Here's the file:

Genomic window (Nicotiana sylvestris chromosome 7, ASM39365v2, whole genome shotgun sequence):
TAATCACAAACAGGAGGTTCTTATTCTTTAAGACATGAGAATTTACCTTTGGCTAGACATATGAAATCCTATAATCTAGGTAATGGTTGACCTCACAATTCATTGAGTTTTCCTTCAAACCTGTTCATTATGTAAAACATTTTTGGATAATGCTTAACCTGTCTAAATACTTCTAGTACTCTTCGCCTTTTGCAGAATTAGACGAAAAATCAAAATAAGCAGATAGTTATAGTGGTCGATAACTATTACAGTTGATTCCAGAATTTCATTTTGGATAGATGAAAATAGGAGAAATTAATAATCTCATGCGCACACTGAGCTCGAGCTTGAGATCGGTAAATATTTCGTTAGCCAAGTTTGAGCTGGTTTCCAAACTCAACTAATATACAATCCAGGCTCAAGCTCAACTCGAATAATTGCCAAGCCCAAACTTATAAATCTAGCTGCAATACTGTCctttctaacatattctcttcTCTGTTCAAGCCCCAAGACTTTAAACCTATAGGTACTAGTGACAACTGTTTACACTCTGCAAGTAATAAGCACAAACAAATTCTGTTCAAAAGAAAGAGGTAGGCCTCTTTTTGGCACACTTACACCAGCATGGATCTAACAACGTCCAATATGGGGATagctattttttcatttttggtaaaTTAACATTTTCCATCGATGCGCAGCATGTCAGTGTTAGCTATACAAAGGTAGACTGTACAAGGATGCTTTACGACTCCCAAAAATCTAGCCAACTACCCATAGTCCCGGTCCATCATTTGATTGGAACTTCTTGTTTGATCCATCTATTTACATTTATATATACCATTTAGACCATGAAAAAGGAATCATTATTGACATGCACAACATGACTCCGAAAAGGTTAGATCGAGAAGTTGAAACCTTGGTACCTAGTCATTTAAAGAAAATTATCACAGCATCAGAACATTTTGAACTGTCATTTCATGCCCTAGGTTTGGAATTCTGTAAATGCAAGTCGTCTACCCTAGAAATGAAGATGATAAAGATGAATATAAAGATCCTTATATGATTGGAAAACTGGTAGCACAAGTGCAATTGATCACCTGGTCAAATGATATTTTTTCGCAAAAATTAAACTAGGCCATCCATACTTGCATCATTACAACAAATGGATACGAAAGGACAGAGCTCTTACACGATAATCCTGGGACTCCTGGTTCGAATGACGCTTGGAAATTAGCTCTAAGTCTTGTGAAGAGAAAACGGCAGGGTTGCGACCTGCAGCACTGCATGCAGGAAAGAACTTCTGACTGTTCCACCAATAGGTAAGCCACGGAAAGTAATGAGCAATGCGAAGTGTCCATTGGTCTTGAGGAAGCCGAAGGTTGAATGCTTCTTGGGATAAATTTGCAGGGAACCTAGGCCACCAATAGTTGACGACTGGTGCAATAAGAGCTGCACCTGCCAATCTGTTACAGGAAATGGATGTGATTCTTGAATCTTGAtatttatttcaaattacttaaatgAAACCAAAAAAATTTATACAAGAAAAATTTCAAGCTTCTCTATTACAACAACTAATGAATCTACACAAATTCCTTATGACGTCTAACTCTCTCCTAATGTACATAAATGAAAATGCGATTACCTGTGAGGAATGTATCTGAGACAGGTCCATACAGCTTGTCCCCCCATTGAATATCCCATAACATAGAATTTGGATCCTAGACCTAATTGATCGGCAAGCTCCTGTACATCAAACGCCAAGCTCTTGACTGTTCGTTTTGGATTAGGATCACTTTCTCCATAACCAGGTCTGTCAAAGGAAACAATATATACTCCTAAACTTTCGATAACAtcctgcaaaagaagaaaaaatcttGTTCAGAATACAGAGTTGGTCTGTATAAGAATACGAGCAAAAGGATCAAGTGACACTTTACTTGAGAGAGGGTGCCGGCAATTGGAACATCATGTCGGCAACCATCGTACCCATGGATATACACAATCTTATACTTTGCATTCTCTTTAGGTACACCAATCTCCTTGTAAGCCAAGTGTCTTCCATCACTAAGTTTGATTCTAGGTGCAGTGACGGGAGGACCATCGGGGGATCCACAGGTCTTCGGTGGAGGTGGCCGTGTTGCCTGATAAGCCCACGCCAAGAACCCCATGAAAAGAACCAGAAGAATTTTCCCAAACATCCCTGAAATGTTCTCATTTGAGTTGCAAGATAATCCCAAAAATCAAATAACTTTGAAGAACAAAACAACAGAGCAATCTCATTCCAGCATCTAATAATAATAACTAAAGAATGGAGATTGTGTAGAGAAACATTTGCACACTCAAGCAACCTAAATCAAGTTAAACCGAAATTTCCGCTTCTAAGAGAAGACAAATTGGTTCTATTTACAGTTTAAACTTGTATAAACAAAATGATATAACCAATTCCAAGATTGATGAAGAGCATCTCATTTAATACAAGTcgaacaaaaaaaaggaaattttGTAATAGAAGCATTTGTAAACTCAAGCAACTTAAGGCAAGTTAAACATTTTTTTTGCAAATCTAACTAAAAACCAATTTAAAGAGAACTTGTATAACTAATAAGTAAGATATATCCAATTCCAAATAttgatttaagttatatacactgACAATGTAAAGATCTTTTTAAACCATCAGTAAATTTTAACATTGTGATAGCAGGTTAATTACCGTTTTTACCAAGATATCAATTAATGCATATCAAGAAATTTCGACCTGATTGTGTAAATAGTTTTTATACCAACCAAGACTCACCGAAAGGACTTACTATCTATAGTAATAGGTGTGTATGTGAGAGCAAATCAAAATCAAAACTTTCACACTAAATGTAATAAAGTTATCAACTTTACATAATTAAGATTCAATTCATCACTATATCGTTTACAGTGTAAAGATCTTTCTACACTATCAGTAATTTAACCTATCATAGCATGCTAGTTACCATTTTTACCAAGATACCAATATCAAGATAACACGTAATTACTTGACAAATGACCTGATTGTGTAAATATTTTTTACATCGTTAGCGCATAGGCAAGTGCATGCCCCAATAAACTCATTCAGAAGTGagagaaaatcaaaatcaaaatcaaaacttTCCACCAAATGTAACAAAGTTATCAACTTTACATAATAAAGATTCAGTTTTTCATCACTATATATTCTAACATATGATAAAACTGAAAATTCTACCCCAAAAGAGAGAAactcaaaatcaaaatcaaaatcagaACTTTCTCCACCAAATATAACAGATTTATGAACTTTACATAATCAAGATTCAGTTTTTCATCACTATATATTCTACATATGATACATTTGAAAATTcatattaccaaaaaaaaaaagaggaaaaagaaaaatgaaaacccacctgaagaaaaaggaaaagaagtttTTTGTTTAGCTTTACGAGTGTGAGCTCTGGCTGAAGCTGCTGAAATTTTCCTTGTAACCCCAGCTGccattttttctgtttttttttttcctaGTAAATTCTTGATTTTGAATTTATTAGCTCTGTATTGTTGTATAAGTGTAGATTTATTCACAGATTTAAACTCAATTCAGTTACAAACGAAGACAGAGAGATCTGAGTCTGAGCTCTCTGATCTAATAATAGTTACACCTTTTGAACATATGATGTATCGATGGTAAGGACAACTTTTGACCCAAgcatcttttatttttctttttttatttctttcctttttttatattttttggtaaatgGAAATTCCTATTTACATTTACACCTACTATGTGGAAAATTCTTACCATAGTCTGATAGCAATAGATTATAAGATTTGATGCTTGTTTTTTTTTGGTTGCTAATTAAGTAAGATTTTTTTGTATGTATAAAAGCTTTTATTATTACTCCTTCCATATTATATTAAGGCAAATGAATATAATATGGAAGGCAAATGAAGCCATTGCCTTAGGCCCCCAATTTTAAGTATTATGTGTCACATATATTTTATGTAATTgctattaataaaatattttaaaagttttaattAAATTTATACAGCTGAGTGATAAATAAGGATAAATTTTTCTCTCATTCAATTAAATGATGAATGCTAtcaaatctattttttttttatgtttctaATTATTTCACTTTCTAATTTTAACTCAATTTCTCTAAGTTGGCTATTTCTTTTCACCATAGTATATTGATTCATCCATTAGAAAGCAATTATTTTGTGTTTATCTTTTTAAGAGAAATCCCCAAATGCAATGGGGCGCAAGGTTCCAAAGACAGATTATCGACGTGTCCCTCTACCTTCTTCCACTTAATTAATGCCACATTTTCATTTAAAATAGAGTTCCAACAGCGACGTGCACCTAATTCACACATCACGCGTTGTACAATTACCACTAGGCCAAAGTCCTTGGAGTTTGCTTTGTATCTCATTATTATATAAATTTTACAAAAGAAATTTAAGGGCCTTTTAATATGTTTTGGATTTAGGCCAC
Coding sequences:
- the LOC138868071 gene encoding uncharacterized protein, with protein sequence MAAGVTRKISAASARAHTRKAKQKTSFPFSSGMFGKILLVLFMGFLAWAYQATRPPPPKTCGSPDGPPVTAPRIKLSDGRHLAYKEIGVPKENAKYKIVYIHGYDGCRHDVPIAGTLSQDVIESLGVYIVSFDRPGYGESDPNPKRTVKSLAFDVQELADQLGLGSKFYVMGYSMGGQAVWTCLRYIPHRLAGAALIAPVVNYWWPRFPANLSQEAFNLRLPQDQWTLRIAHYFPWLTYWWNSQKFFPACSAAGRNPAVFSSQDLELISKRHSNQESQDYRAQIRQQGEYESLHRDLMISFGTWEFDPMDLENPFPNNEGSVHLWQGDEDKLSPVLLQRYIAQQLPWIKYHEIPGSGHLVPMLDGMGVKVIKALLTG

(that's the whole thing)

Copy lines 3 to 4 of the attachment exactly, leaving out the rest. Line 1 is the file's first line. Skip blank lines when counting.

Coding sequences:
- the LOC138868071 gene encoding uncharacterized protein, with protein sequence MAAGVTRKISAASARAHTRKAKQKTSFPFSSGMFGKILLVLFMGFLAWAYQATRPPPPKTCGSPDGPPVTAPRIKLSDGRHLAYKEIGVPKENAKYKIVYIHGYDGCRHDVPIAGTLSQDVIESLGVYIVSFDRPGYGESDPNPKRTVKSLAFDVQELADQLGLGSKFYVMGYSMGGQAVWTCLRYIPHRLAGAALIAPVVNYWWPRFPANLSQEAFNLRLPQDQWTLRIAHYFPWLTYWWNSQKFFPACSAAGRNPAVFSSQDLELISKRHSNQESQDYRAQIRQQGEYESLHRDLMISFGTWEFDPMDLENPFPNNEGSVHLWQGDEDKLSPVLLQRYIAQQLPWIKYHEIPGSGHLVPMLDGMGVKVIKALLTG